In The Incubator: Lavender Ameraucana Eggs

Welcome to my shipped eggs adventure, part 2. After a terrible hatch of shipped Lavender Ameraucana eggs earlier in the season, I was left with a single hatchling…and she’s grown into a beautiful bird with a charming personality. I had to have more! So, ever the glutton for punishment (or perhaps secret optimist?), I purchased more eggs from a different seller, in the hopes that they would eventually become more lovely lavenders.

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In The Incubator: American Bresse Eggs

Who’s incubating eggs in October? I am! And they’re shipped eggs, which means – given how slow and unreliable postal service has become – that, at the end of three weeks, there may or may not be chicks. Whether you’re also a hatching fanatic or you just want to live vicariously, follow along to see how the incubation progresses!

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Around The Farm: A Small Harvest…And A Surprise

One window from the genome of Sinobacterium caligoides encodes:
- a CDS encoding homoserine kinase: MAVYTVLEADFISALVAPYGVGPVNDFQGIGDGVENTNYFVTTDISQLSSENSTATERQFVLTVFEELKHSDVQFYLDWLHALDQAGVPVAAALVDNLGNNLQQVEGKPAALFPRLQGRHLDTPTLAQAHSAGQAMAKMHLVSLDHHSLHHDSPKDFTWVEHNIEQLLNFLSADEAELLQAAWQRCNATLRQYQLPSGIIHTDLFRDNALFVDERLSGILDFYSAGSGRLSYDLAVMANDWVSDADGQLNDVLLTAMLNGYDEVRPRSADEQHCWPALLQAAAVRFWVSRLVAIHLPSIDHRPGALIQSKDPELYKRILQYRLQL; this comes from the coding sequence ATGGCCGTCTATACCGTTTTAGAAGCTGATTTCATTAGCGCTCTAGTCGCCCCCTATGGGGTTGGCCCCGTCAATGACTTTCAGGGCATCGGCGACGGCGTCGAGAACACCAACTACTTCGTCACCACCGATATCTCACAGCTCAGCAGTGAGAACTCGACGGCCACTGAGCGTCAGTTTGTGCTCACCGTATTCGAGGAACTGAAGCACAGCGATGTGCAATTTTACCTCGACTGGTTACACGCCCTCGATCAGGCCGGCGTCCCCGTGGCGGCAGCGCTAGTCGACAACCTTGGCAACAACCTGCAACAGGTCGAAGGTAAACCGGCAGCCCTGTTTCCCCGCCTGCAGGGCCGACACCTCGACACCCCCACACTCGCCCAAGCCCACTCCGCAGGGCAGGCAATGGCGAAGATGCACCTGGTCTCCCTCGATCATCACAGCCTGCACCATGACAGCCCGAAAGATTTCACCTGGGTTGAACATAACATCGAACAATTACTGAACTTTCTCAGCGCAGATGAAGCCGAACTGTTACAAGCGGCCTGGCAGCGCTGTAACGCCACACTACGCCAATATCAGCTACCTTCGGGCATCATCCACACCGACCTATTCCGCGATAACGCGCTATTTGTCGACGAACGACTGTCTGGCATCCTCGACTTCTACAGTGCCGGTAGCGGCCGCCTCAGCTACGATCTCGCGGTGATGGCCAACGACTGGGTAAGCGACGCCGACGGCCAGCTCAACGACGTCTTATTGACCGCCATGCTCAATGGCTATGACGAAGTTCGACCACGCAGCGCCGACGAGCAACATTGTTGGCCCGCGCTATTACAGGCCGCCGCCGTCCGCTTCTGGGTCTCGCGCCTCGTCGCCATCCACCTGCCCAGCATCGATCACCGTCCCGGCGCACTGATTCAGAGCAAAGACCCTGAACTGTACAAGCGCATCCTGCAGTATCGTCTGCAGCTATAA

The largest sunflower, a volunteer that defiantly sprouted from a seed that the chickens either missed or couldn’t reach because it bounced outside their run, has reached the point where it’s ready for harvest. While I’m always delighted to find these kinds of volunteers, I also discovered a surprise growing amidst the other sunflowers that I had intentionally planted. What kind of surprise? Read on to find out.

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Poultry Tales: The Magic Of Optimism

Shipped Lavender Ameraucana eggs along with our own Black Copper Marans eggs

When you artificially incubate eggs as often as I do, you understand that bad things can happen. That’s why I think of hatching as bittersweet: the joy brought by new hatchlings is tempered by the sadness of those that die or have problems that may adversely impact their quality of life. Despite the inevitable lows, I find that there will be experiences that profoundly affect me, and that keep me going…like the immense strength in a tiny chick’s will to live.

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Offal, Not Awful: The Gustatory Delight Of Gizzards

Pastured gizzards on rice

If you’re unfamiliar with the gizzard, it’s a muscular organ, part of the digestive system in poultry that essentially “chews” food for a bird (no teeth, remember?) by grinding it up between muscle wall and against grit contained in the gizzard. Pretty cool, huh? Oh, and, properly prepared, it’s delicious.

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